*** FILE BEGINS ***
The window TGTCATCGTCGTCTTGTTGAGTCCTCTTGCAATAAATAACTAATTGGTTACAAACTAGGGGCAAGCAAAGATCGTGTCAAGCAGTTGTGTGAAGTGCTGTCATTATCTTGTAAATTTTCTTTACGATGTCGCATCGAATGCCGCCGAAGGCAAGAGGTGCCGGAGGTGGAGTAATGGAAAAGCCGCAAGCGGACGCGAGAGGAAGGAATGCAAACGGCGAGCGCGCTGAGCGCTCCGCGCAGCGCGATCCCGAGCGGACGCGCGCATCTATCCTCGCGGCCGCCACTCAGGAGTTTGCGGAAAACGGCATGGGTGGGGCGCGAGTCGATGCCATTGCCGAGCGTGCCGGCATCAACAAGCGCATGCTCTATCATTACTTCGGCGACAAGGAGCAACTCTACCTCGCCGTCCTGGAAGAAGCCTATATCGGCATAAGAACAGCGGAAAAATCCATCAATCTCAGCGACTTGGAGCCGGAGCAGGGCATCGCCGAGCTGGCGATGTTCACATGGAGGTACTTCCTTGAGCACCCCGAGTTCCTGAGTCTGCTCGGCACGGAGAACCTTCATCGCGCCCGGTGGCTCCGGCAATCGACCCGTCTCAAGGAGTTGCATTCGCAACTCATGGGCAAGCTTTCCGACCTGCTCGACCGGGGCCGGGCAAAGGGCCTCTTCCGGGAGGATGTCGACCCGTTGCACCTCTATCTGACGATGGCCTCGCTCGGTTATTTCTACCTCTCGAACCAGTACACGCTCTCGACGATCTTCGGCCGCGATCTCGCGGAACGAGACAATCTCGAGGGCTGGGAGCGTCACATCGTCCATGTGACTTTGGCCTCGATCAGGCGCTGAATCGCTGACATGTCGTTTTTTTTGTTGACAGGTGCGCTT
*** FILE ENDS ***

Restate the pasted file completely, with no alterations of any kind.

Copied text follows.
The window TGTCATCGTCGTCTTGTTGAGTCCTCTTGCAATAAATAACTAATTGGTTACAAACTAGGGGCAAGCAAAGATCGTGTCAAGCAGTTGTGTGAAGTGCTGTCATTATCTTGTAAATTTTCTTTACGATGTCGCATCGAATGCCGCCGAAGGCAAGAGGTGCCGGAGGTGGAGTAATGGAAAAGCCGCAAGCGGACGCGAGAGGAAGGAATGCAAACGGCGAGCGCGCTGAGCGCTCCGCGCAGCGCGATCCCGAGCGGACGCGCGCATCTATCCTCGCGGCCGCCACTCAGGAGTTTGCGGAAAACGGCATGGGTGGGGCGCGAGTCGATGCCATTGCCGAGCGTGCCGGCATCAACAAGCGCATGCTCTATCATTACTTCGGCGACAAGGAGCAACTCTACCTCGCCGTCCTGGAAGAAGCCTATATCGGCATAAGAACAGCGGAAAAATCCATCAATCTCAGCGACTTGGAGCCGGAGCAGGGCATCGCCGAGCTGGCGATGTTCACATGGAGGTACTTCCTTGAGCACCCCGAGTTCCTGAGTCTGCTCGGCACGGAGAACCTTCATCGCGCCCGGTGGCTCCGGCAATCGACCCGTCTCAAGGAGTTGCATTCGCAACTCATGGGCAAGCTTTCCGACCTGCTCGACCGGGGCCGGGCAAAGGGCCTCTTCCGGGAGGATGTCGACCCGTTGCACCTCTATCTGACGATGGCCTCGCTCGGTTATTTCTACCTCTCGAACCAGTACACGCTCTCGACGATCTTCGGCCGCGATCTCGCGGAACGAGACAATCTCGAGGGCTGGGAGCGTCACATCGTCCATGTGACTTTGGCCTCGATCAGGCGCTGAATCGCTGACATGTCGTTTTTTTTGTTGACAGGTGCGCTT